In order to get a clearer picture of the atti-tudes of printers about the bindery, the Print Industries Market Information and Research organization (PRIMIR) commissioned State Street Consultants and Larry Tanowitz to do an update of the 1996 NPES study. The new study entitled The Market Potential and Installed Base for Traditional Bindery/Finishing Technologies analyzes the same forces that transformed pre-press and press rooms over the last decade and are now reshaping the tradi-tional bindery. This study profiles the North American installed base of in-line and off-line production bindery/finishing equipment by type, format (size), cycle speed, age, market, and shop size, to characterize the status of the current bindery, broken out by in-plant, production digital printer, commercial printer and trade bindery. The study also addresses barriers and drivers for bindery investment decisions including automation, JDF readiness, and CIP4, among others. The study also identifies bindery areas where printers still depend upon manual hand-labor operations, and areas in greatest need for automation. So what are some of the major findings?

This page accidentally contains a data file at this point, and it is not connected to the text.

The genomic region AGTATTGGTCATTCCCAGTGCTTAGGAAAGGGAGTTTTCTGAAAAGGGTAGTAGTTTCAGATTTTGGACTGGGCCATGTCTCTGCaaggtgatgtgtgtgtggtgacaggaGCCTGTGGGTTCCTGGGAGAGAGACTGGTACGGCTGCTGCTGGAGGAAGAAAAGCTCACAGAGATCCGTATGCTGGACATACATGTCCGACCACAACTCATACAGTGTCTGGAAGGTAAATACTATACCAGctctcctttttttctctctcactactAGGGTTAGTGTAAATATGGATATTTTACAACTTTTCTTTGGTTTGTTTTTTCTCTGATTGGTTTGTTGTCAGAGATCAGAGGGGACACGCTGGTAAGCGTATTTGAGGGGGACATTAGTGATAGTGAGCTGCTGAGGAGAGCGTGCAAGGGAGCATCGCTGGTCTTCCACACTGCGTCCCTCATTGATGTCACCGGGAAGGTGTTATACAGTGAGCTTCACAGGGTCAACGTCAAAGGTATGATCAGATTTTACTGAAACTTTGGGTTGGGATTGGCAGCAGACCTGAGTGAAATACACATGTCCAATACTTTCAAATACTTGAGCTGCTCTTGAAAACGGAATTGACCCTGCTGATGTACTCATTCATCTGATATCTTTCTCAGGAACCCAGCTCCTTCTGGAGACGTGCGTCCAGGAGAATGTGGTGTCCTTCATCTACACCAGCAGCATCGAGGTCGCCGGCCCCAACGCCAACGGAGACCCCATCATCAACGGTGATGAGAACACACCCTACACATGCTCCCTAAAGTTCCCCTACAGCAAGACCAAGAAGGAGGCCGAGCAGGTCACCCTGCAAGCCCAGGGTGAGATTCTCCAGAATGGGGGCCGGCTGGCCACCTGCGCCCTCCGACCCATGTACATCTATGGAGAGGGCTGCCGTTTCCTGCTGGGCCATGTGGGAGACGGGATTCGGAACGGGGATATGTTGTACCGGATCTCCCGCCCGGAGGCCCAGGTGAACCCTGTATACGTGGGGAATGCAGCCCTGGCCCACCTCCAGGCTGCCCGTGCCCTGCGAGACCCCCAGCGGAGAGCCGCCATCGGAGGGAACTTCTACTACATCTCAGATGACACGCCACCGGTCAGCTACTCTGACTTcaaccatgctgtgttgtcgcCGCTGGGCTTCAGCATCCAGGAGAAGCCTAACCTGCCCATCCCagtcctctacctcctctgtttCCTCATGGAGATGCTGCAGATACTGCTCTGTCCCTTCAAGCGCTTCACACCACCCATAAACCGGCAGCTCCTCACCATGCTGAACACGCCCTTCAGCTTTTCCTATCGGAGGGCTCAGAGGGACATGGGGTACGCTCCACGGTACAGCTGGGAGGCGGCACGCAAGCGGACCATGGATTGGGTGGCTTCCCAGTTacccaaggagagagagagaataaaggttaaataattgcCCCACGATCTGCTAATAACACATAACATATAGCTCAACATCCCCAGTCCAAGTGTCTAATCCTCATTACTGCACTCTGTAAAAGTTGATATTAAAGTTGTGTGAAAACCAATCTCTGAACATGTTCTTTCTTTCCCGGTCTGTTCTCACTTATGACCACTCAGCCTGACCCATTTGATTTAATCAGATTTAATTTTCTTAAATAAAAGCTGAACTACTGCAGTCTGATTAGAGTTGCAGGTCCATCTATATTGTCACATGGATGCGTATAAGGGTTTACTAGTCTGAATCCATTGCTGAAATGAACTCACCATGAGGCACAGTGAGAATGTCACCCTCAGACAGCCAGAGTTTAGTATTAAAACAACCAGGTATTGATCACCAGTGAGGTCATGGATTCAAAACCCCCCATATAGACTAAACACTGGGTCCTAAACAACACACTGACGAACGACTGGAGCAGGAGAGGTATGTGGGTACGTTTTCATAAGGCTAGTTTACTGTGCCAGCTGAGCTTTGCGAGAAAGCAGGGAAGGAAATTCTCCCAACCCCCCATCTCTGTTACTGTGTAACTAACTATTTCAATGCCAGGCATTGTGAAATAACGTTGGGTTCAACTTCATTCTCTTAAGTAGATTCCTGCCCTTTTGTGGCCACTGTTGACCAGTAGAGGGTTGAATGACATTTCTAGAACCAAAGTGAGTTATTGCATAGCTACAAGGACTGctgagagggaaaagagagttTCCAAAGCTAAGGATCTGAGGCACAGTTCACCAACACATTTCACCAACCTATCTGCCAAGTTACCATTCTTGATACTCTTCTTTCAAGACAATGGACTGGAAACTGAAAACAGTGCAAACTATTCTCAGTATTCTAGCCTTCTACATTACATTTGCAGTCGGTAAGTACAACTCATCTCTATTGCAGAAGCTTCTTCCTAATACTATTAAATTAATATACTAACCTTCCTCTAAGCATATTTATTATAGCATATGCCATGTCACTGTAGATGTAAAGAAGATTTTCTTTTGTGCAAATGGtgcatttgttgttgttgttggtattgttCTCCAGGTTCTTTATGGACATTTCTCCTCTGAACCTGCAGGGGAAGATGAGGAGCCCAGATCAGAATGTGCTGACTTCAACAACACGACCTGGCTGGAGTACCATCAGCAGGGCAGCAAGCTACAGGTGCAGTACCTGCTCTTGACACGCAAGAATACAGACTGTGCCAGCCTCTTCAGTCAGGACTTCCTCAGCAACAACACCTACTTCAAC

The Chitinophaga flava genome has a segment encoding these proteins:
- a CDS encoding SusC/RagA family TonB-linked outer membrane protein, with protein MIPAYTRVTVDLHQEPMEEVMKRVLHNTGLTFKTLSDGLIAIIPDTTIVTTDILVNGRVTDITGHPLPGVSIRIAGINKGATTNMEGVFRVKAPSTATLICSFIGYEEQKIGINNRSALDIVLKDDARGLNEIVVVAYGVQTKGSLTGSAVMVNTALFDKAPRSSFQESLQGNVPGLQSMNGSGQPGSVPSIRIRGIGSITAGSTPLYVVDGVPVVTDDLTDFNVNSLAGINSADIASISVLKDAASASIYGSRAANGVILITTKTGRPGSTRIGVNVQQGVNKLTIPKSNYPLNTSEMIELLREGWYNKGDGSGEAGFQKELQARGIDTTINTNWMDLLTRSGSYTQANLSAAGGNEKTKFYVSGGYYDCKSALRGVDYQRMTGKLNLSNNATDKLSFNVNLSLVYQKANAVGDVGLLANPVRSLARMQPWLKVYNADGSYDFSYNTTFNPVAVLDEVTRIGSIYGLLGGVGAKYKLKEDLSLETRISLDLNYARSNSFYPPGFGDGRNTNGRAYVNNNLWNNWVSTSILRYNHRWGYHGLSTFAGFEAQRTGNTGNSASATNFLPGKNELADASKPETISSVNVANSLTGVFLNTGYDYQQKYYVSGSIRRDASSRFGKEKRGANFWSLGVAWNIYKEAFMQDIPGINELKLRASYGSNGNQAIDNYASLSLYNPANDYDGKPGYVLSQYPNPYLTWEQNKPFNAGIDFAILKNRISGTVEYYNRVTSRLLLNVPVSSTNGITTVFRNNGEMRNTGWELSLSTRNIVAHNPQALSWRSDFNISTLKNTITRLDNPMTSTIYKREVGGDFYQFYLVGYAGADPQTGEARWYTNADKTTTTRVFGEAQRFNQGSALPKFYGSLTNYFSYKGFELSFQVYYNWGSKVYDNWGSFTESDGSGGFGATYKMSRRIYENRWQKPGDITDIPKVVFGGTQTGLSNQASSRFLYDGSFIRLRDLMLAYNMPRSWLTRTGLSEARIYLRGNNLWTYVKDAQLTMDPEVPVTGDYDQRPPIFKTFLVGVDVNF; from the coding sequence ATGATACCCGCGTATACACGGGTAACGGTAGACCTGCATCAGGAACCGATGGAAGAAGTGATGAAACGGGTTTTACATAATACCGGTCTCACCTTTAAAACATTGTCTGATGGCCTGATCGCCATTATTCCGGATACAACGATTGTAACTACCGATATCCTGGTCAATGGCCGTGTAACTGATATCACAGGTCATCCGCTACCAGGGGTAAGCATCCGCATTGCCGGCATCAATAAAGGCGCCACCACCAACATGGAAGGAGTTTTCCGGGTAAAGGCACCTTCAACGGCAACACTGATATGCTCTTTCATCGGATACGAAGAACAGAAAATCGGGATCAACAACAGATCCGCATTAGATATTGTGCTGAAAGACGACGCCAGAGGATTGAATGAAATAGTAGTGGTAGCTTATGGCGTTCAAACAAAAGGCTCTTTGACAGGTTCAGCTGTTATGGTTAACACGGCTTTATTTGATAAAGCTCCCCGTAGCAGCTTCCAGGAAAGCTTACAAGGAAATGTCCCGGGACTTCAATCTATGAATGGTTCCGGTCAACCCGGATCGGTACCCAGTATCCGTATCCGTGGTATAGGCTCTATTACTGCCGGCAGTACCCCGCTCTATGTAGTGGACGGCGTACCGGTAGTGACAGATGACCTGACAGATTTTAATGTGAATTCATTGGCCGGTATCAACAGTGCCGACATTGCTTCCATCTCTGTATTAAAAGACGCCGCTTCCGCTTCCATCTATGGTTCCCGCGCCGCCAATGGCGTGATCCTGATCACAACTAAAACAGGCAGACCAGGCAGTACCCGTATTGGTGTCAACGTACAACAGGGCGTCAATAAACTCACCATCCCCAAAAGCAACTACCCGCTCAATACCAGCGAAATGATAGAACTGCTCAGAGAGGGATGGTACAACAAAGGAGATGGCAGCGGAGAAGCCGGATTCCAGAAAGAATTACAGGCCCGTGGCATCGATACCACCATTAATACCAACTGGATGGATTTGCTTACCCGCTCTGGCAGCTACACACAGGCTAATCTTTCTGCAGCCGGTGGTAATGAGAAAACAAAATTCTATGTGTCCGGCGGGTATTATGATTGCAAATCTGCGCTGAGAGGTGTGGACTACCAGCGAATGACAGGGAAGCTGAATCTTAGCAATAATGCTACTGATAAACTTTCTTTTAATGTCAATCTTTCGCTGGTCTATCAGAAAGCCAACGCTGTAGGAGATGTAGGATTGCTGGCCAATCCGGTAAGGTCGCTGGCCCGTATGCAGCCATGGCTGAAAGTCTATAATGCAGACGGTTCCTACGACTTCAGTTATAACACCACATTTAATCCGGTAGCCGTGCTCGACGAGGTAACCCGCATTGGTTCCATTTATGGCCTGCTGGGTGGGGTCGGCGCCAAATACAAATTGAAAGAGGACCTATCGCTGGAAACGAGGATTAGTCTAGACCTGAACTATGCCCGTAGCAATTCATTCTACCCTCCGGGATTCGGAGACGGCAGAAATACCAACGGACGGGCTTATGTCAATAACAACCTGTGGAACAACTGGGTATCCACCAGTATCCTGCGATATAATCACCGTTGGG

Finishing: The New Prepress
Today, anyone with a computer and a digi-tal camera can create layouts and bring them in for the printer to run. So the prepress expertise that drove so much revenue is now quickly drying up, leaving printers looking for new ways to attract business. The answer lies in the bindery, where the ability to cut, fold, trim, bind and die cut sets its expertise apart. That means the ability to finish, assemble and fulfill work opens new opportunities.
Changes in Customer Demand Drive Finishing
Short runs and fast turnarounds have become the hallmark of today’s printing envi-ronment. This means that time and labor-intensive processes like makeready are no longer profitable. To make jobs profitable, binderies must be able to set up the machines in a matter of hours, the longer and more labor-intensive the work to set up the machines, the lower the profit on shorter runs.